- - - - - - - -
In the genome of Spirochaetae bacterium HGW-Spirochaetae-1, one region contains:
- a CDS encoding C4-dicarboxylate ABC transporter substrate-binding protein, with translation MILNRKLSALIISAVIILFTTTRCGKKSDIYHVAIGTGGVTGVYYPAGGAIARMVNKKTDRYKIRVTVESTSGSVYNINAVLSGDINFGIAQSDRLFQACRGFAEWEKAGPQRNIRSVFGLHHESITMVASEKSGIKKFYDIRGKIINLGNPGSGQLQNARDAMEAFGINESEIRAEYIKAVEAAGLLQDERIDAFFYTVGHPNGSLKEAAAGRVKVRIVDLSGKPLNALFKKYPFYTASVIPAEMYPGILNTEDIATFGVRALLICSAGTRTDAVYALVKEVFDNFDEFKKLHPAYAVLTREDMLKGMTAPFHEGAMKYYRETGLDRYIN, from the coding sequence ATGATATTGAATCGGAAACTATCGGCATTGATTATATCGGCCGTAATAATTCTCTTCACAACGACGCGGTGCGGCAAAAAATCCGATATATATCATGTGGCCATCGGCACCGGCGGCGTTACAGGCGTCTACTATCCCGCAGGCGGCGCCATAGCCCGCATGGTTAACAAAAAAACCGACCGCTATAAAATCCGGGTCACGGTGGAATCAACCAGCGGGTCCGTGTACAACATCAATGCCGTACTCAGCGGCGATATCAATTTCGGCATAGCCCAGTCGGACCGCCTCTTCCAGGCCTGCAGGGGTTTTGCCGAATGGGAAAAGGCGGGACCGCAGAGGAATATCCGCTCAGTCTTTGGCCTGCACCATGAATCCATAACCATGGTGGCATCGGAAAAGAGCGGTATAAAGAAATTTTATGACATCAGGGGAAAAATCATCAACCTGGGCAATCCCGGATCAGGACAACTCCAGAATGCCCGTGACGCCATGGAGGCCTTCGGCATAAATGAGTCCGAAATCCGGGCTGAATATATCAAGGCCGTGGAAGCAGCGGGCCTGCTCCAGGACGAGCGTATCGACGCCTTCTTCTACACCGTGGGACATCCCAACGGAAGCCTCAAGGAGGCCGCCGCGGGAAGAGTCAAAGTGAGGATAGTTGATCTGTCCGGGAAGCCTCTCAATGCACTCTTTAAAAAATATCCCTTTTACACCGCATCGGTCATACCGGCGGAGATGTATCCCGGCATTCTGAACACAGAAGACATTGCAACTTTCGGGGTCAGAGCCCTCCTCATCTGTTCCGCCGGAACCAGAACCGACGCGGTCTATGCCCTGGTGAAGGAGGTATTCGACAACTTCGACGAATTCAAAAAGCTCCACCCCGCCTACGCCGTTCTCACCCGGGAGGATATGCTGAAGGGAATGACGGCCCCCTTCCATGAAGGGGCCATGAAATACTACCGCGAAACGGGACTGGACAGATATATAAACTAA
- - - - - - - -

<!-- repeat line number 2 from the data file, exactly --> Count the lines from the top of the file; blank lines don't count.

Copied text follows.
- a CDS encoding C4-dicarboxylate ABC transporter substrate-binding protein, with translation MILNRKLSALIISAVIILFTTTRCGKKSDIYHVAIGTGGVTGVYYPAGGAIARMVNKKTDRYKIRVTVESTSGSVYNINAVLSGDINFGIAQSDRLFQACRGFAEWEKAGPQRNIRSVFGLHHESITMVASEKSGIKKFYDIRGKIINLGNPGSGQLQNARDAMEAFGINESEIRAEYIKAVEAAGLLQDERIDAFFYTVGHPNGSLKEAAAGRVKVRIVDLSGKPLNALFKKYPFYTASVIPAEMYPGILNTEDIATFGVRALLICSAGTRTDAVYALVKEVFDNFDEFKKLHPAYAVLTREDMLKGMTAPFHEGAMKYYRETGLDRYIN, from the coding sequence ATGATATTGAATCGGAAACTATCGGCATTGATTATATCGGCCGTAATAATTCTCTTCACAACGACGCGGTGCGGCAAAAAATCCGATATATATCATGTGGCCATCGGCACCGGCGGCGTTACAGGCGTCTACTATCCCGCAGGCGGCGCCATAGCCCGCATGGTTAACAAAAAAACCGACCGCTATAAAATCCGGGTCACGGTGGAATCAACCAGCGGGTCCGTGTACAACATCAATGCCGTACTCAGCGGCGATATCAATTTCGGCATAGCCCAGTCGGACCGCCTCTTCCAGGCCTGCAGGGGTTTTGCCGAATGGGAAAAGGCGGGACCGCAGAGGAATATCCGCTCAGTCTTTGGCCTGCACCATGAATCCATAACCATGGTGGCATCGGAAAAGAGCGGTATAAAGAAATTTTATGACATCAGGGGAAAAATCATCAACCTGGGCAATCCCGGATCAGGACAACTCCAGAATGCCCGTGACGCCATGGAGGCCTTCGGCATAAATGAGTCCGAAATCCGGGCTGAATATATCAAGGCCGTGGAAGCAGCGGGCCTGCTCCAGGACGAGCGTATCGACGCCTTCTTCTACACCGTGGGACATCCCAACGGAAGCCTCAAGGAGGCCGCCGCGGGAAGAGTCAAAGTGAGGATAGTTGATCTGTCCGGGAAGCCTCTCAATGCACTCTTTAAAAAATATCCCTTTTACACCGCATCGGTCATACCGGCGGAGATGTATCCCGGCATTCTGAACACAGAAGACATTGCAACTTTCGGGGTCAGAGCCCTCCTCATCTGTTCCGCCGGAACCAGAACCGACGCGGTCTATGCCCTGGTGAAGGAGGTATTCGACAACTTCGACGAATTCAAAAAGCTCCACCCCGCCTACGCCGTTCTCACCCGGGAGGATATGCTGAAGGGAATGACGGCCCCCTTCCATGAAGGGGCCATGAAATACTACCGCGAAACGGGACTGGACAGATATATAAACTAA